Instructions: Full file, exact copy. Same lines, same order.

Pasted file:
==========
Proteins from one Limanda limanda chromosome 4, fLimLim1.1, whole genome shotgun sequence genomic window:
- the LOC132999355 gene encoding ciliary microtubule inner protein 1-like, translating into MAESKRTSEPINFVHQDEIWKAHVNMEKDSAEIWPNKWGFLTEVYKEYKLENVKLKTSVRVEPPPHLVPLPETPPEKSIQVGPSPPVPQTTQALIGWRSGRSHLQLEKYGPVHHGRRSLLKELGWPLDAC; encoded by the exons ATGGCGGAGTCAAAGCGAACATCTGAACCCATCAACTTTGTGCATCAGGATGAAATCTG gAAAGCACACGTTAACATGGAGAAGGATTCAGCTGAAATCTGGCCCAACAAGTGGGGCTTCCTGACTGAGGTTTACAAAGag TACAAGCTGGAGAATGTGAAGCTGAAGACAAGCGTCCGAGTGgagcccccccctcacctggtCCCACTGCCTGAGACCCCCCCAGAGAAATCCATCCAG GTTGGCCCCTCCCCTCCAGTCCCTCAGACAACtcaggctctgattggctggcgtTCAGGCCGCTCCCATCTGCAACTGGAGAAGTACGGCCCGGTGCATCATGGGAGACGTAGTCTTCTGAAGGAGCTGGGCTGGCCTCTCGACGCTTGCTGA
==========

Proteins from one Limanda limanda chromosome 4, fLimLim1.1, whole genome shotgun sequence genomic window:
- the LOC132999355 gene encoding ciliary microtubule inner protein 1-like, translating into MAESKRTSEPINFVHQDEIWKAHVNMEKDSAEIWPNKWGFLTEVYKEYKLENVKLKTSVRVEPPPHLVPLPETPPEKSIQVGPSPPVPQTTQALIGWRSGRSHLQLEKYGPVHHGRRSLLKELGWPLDAC; encoded by the exons ATGGCGGAGTCAAAGCGAACATCTGAACCCATCAACTTTGTGCATCAGGATGAAATCTG gAAAGCACACGTTAACATGGAGAAGGATTCAGCTGAAATCTGGCCCAACAAGTGGGGCTTCCTGACTGAGGTTTACAAAGag TACAAGCTGGAGAATGTGAAGCTGAAGACAAGCGTCCGAGTGgagcccccccctcacctggtCCCACTGCCTGAGACCCCCCCAGAGAAATCCATCCAG GTTGGCCCCTCCCCTCCAGTCCCTCAGACAACtcaggctctgattggctggcgtTCAGGCCGCTCCCATCTGCAACTGGAGAAGTACGGCCCGGTGCATCATGGGAGACGTAGTCTTCTGAAGGAGCTGGGCTGGCCTCTCGACGCTTGCTGA